Levels of mental health stigma across all four groups were lower than those reported in recent surveys of the general population by the ‘Time to Change’ campaign. Within this study, explicit levels of mental health stigma were lower among the general population compared with emergency services staff. There was no difference between emergency service professions, nor were there any between-group differences in terms of implicit mental health stigma. The only consistent predictors of mental health stigma were attitudes and future behavioural intentions, whereby increased stigma was predicted by increased fear, reduced sympathy and greater intended discrimination.
Our findings suggest that levels of mental health stigma have improved over time, but there is room for improvement in emergency services staff. Interventions to improve mental health stigma may be most effective if, in line with the cognitive–behavioural model of stigma, they target attitudes and behavioural intentions.
Aquaglyceroporins (AQPs) are membrane proteins that function in osmoregulation and the uptake of low molecular weight solutes, in particular glycerol and urea. The AQP family is highly conserved, with two major subfamilies having arisen very early in prokaryote evolution and retained by eukaryotes. A complex evolutionary history indicates multiple lineage-specific expansions, losses and not uncommonly a complete loss. Consequently, the AQP family is highly evolvable and has been associated with significant events in life on Earth. In the African trypanosomes, a role for the AQP2 paralogue, in sensitivity to two chemotherapeutic agents, pentamidine and melarsoprol, is well established, albeit with the mechanisms for cell entry and resistance unclear until very recently. Here, we discuss AQP evolution, structure and mechanisms by which AQPs impact drug sensitivity, suggesting that AQP2 stability is highly sensitive to mutation while serving as the major uptake pathway for pentamidine.
Cognitive models propose that behavioural responses to voices maintain distress by preventing disconfirmation of negative beliefs about voices. We used Experience Sampling Methodology (ESM) to examine the hypothesized maintenance role of behavioural responses during daily life.
Thirty-one outpatients with frequent voices completed a smartphone-based ESM questionnaire 10 times a day over 9 days, assessing voice-related distress; resistance and compliance responses to voices; voice characteristics (intensity and negative content); appraisals of voice dominance, uncontrollability and intrusiveness.
In line with predictions, behavioural responses were associated with voice appraisals (dominance and uncontrollability), but not voice characteristics. Greater resistance and compliance were reported in moments of increased voice distress, but these associations did not persist after controlling for concurrent voice appraisals and characteristics. Voice distress was predicted by appraisals, and, unexpectedly, also by voice characteristics. As predicted, compliance and resistance were related to increases in distress at subsequent timepoints, whilst antecedent voice appraisals and characteristics had no such effect. Compliance, but not resistance, additionally predicted subsequent increases in voice uncontrollability. In both cases, the reverse models showed no association, indicating directional effects of responses on subsequent distress, and of compliance on uncontrollability appraisals.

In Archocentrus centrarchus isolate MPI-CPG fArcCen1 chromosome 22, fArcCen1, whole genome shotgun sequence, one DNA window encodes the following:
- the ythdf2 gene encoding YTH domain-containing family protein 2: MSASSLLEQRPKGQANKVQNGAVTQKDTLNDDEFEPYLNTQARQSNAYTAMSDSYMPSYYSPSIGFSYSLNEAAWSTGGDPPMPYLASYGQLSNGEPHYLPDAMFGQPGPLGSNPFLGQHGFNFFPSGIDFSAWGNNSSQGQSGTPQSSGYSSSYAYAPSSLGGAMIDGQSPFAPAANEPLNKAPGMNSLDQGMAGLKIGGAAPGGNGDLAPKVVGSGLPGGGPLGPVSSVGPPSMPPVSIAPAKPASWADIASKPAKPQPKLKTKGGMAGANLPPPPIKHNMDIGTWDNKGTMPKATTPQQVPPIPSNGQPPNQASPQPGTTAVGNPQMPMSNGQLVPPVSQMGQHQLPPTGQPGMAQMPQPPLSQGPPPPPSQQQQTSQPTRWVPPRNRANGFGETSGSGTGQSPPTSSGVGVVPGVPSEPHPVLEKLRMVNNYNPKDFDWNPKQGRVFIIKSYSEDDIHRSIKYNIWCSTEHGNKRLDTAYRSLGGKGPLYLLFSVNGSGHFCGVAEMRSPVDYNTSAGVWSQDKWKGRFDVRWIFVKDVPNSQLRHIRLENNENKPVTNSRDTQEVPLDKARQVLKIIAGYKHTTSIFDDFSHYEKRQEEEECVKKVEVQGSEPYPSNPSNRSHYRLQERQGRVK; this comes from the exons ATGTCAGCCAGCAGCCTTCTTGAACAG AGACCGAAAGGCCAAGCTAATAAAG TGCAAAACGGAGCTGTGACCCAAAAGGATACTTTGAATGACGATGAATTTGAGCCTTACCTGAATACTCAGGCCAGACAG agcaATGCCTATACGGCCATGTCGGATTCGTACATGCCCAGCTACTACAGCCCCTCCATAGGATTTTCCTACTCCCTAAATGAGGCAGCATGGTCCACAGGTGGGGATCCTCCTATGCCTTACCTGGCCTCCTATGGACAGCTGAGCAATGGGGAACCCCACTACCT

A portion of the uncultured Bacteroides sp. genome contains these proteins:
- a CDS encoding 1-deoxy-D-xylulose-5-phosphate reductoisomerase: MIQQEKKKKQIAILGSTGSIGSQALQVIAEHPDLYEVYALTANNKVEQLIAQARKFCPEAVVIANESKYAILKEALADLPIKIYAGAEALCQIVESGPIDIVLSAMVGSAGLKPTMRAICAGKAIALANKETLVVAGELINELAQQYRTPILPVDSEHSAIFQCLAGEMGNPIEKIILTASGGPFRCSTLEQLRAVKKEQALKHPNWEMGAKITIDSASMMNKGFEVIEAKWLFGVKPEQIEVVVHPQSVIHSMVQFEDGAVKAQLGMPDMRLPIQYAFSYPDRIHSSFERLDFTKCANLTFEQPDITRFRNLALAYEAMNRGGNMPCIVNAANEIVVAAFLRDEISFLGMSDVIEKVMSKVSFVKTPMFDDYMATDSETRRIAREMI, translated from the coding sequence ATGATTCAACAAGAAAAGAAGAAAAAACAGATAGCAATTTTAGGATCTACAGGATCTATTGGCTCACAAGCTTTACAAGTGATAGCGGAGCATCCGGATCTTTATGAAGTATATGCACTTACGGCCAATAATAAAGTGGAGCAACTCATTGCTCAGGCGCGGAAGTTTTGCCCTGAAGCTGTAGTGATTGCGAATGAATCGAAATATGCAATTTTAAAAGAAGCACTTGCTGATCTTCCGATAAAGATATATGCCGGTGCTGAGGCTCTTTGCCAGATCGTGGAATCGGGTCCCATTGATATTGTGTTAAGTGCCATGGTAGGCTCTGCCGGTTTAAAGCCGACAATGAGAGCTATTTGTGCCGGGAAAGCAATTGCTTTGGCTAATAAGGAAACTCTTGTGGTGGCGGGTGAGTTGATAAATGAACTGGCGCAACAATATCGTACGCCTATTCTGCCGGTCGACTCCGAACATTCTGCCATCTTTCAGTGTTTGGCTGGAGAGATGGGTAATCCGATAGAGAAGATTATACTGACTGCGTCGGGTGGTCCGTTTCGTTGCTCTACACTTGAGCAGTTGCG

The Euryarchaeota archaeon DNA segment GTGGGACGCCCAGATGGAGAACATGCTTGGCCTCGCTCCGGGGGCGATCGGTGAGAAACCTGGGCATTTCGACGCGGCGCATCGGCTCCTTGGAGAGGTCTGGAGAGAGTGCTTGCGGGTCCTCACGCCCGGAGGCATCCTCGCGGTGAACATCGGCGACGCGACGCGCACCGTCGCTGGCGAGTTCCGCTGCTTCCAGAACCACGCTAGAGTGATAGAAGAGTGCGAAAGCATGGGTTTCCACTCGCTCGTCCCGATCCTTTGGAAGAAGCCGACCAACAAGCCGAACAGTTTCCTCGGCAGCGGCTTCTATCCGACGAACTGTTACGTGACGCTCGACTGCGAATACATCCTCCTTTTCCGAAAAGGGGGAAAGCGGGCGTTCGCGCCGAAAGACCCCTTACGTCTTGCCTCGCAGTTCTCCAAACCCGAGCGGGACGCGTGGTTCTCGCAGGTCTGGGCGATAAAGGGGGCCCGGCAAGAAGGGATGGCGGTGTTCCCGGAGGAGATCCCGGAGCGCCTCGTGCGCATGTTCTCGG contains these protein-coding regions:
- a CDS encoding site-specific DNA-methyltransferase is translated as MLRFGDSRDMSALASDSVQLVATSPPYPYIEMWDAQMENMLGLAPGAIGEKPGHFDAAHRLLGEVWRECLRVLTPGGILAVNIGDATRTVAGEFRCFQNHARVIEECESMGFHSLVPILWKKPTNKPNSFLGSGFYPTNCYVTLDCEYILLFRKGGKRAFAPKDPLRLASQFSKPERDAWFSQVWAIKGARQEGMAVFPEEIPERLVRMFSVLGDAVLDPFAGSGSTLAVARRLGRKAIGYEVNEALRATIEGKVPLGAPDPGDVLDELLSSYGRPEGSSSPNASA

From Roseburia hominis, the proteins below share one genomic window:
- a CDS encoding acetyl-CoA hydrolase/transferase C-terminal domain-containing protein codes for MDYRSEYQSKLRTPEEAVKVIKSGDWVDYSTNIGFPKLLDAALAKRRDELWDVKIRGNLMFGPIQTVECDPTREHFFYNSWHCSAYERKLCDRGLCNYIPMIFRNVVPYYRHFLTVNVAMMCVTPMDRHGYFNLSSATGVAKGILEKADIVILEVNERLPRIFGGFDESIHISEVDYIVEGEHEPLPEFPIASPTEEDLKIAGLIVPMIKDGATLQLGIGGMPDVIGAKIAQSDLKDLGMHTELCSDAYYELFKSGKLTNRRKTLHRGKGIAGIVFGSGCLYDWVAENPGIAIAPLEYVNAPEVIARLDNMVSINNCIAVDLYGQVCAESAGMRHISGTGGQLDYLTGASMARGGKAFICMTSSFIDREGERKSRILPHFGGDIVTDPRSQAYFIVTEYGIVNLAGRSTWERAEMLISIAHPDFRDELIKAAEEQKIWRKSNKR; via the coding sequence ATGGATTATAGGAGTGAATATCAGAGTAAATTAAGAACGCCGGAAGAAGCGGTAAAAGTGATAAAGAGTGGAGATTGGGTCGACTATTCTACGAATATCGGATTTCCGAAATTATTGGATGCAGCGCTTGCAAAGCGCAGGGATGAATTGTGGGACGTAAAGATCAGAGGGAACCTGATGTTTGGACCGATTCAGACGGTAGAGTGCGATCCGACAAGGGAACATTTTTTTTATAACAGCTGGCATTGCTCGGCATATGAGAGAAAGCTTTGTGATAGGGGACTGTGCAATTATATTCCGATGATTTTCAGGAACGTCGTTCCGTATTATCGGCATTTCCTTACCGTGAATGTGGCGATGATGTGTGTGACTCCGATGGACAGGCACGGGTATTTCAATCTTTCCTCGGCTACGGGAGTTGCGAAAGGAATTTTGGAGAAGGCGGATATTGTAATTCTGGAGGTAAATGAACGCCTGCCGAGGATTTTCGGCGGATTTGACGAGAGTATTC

These results provide support for the cognitive model by suggesting that momentary behavioural and emotional responses to voices are associated with concurrent negative voice appraisals. Findings suggest that behavioural responses may be driven by voice appraisals, rather than directly by distress, and may in turn maintain voice appraisals and associated distress during the course of daily life.
Building on the recent advances in next-generation sequencing, the integration of genomics, proteomics, metabolomics, and other approaches hold tremendous promise for precision medicine. The approval and adoption of these rapidly advancing technologies and methods presents several regulatory science considerations that need to be addressed. To better understand and address these regulatory science issues, a Clinical and Translational Science Award Working Group convened the Regulatory Science to Advance Precision Medicine Forum. The Forum identified an initial set of regulatory science gaps. The final set of key findings and recommendations provided here address issues related to the lack of standardization of complex tests, preclinical issues, establishing clinical validity and utility, pharmacogenomics considerations, and knowledge gaps.